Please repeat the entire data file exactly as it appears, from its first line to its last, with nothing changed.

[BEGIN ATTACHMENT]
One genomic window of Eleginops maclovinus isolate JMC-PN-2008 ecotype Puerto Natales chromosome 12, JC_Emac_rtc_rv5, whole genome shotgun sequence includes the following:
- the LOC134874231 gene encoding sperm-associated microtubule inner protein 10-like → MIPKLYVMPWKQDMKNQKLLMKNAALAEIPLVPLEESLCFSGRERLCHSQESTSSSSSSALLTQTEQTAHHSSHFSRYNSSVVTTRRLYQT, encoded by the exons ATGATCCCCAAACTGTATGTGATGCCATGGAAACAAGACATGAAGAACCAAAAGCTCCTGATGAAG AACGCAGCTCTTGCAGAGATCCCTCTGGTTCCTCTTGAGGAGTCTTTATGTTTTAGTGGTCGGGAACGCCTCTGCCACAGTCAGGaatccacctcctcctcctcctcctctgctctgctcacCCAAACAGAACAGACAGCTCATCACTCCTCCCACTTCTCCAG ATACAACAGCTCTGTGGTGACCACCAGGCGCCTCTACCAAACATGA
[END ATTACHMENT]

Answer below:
One genomic window of Eleginops maclovinus isolate JMC-PN-2008 ecotype Puerto Natales chromosome 12, JC_Emac_rtc_rv5, whole genome shotgun sequence includes the following:
- the LOC134874231 gene encoding sperm-associated microtubule inner protein 10-like → MIPKLYVMPWKQDMKNQKLLMKNAALAEIPLVPLEESLCFSGRERLCHSQESTSSSSSSALLTQTEQTAHHSSHFSRYNSSVVTTRRLYQT, encoded by the exons ATGATCCCCAAACTGTATGTGATGCCATGGAAACAAGACATGAAGAACCAAAAGCTCCTGATGAAG AACGCAGCTCTTGCAGAGATCCCTCTGGTTCCTCTTGAGGAGTCTTTATGTTTTAGTGGTCGGGAACGCCTCTGCCACAGTCAGGaatccacctcctcctcctcctcctctgctctgctcacCCAAACAGAACAGACAGCTCATCACTCCTCCCACTTCTCCAG ATACAACAGCTCTGTGGTGACCACCAGGCGCCTCTACCAAACATGA